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A Guide to Chandelier Crystals

A Guide to Chandelier Crystals

If you are in the market for a chandelier (or any other light fixture with crystals), you need to know the facts about the chandelier crystals that are used in the wide variety of fixtures available today. This important information will help you make the right purchasing decision for your style, room and budget. Plus, you can impress your friends and family with your newfound knowledge about chandelier bling! The basics of chandelier crystals All crystals are made of glass. However, the glass used to craft chandelier crystals is very different from the glass in your windows, drinking cups, eyeglasses and so on. Crystal contains lead oxide, which gives it more weight and more refraction than normal glass. This means crystal is more brilliant, sparkles more and is prismatic. Lead oxide content is important in crystals for chandeliers, but it is also safe for the health of consumers. The rule is that the more lead oxide there is in the crystal, the better it reflects light, so a higher lead oxide content is better. There are three broad types of lead oxide content: 1. Crystalline is glass with 6 to 10 percent lead oxide, though American standards allow clear glass with any amount of lead oxide to be called crystal. 2. Half lead designation means 24 percent to 30 percent lead oxide. 3. Full lead crystal is anything over 30 percent lead oxide. There are three basic methods of crafting crystals for chandeliers: machine cut, hand cut and hand-blown. Machine cut crystals produce sharp facets, precise polishing and visual purity. Hand cut crystals are sometimes crafted with traditional methods that use irons and sandstone wheels for cutting, followed by polishing on a wood wheel with marble dust in it. But hand-cut crystals are also made with more modern methods. Some varieties of hand-cut crystals include Czech, Heritage, Regal, Crystalique and Turkish. Venetian and Murano crystals are hand-blown by artisans instead of cut, so the crystals have smooth, rounded edges. The mouth-blown craftsmanship results in one-of-a-kind heirloom quality pieces that are works of art.

Types of chandelier crystals

Now that you know the three basic methods of crystal crafting, here are some crystal types that you may see when shopping for chandeliers.

Rock crystals (as seen here in the Schonbek Renaissance) were seen in the earliest crystal chandeliers, which date back to the 16th century and displaced actual wax candles as the method of amplifying and reflecting light. However, genuine rock crystal chandeliers are often only seen in palaces and museums these days. Rock crystals are actually as old as the Earth itself and each one is unique, created by geological events that took place over millions of years. Cool to the touch, rock crystals are natural and must be mined, cut and polished by gem cutters.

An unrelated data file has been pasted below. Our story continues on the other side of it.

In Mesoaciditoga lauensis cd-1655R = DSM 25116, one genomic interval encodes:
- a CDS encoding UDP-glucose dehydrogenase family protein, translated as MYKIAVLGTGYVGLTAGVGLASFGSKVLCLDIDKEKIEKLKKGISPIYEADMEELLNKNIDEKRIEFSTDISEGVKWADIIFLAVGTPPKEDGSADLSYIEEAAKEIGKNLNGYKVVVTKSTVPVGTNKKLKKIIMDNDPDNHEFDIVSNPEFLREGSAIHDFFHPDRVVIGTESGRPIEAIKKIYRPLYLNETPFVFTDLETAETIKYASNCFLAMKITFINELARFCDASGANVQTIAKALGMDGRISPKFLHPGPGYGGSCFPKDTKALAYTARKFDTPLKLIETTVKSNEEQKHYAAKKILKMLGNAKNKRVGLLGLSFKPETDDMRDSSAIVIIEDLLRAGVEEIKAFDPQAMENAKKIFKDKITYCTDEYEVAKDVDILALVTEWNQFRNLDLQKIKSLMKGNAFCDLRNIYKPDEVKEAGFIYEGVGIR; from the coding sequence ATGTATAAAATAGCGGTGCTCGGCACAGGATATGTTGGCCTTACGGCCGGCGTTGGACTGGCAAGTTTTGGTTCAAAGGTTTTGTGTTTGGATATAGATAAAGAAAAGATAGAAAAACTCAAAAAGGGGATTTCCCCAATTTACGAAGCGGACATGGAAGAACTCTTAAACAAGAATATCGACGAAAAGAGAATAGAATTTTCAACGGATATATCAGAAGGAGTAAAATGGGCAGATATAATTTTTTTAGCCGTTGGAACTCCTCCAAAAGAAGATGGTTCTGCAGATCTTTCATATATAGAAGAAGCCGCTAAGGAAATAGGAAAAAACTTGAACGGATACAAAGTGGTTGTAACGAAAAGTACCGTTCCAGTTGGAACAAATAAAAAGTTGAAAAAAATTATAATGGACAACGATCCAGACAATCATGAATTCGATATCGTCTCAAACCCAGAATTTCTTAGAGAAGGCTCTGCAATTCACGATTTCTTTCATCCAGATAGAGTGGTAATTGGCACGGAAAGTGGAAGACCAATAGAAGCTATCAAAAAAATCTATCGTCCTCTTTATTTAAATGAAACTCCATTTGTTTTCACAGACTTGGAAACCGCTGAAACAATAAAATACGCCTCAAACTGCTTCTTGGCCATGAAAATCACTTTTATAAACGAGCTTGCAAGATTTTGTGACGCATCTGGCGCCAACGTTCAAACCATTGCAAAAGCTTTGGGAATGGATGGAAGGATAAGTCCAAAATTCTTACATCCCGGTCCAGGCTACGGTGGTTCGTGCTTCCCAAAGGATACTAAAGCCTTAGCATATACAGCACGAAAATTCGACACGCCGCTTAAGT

Colored crystals are used in many different types of chandeliers for different effects. Pretty much any color you can think of can be shown in a colored crystal. The color is coated onto the crystals, as in this chandelier.

Hailing from and named for Venice, Italy, Venetian crystal is molded and not cut. It often has round edges from fire polishing, plus it contains soda and lime instead of lead oxide, so it looks softer. It is not as brilliant as cut crystal, but is a good budget option for certain customers. Similarly, Murano crystals are mouth-blown and can be shaped into circles, flowers and other shapes, as seen in the ET2 Fiori shown here. They can also be colored.

Egyptian or Gemcut crystals have a high lead oxide content. They are clear, sharp and flawless, but not as optically pure as Swarovski crystals.

Swarovski is the finest crystal in the world and probably what you think of when you think of crystals. Manufactured in the Austrian Alps, it is clear, flawless, uniquely pure and brilliant. Crafted by machine, it has more than 30 percent lead content. Some Swarovski crystals have optical coating for easier cleaning, but their Spectra crystals (used in the Crystorama Butler sconce shown) do not. Swarovski crystals can come in colors, too.

K9 crystal is a great choice for value-minded consumers. Mass-produced, it is cut and polished to look like more expensive grades of crystal, plus it features precise facets.

Chandelier crystal cuts

Chandelier crystals, which can be cut and polished into various shapes and sizes, are called pendalogues, though sometimes it’s spelled pendeloques. Some common cuts of pendalogue include:

  • Octagon: has eight sides and features various shapes of facet in tandem.

  • Icicle: short, thin and pointed.

  • Spear: longer than icicles, but also thin and pointed.

  • Rosette: flower-shaped.

  • Square stone: four-sided and often faceted to look like it bears a letter X.

  • Swedish drop: a wide teardrop-shaped crystal with diamond-shaped facets. May also be called pear.

  • Kite: kite-shaped, featuring many small similarly-shaped facets. Differs from diamond because the top two angles are usually longer than the bottom two.

  • Hexagonal prism: long, thin drops with six-pointed tips cut at an angle.

  • Baguette: also sometimes called colonial, these are thin, long, rectangular and generally flat on one side while raised and faceted on the other.

  • Finial: small and circular with triangular facets, this often hangs alone at the very bottom of a chandelier.

  • Cut ball: orb-shaped and featuring many triangular facets.

  • French: flat on one side and raised and faceted on the other, this is a highly detailed pear shape.

Some chandeliers might only use one kind of pendalogue while others feature many cuts!


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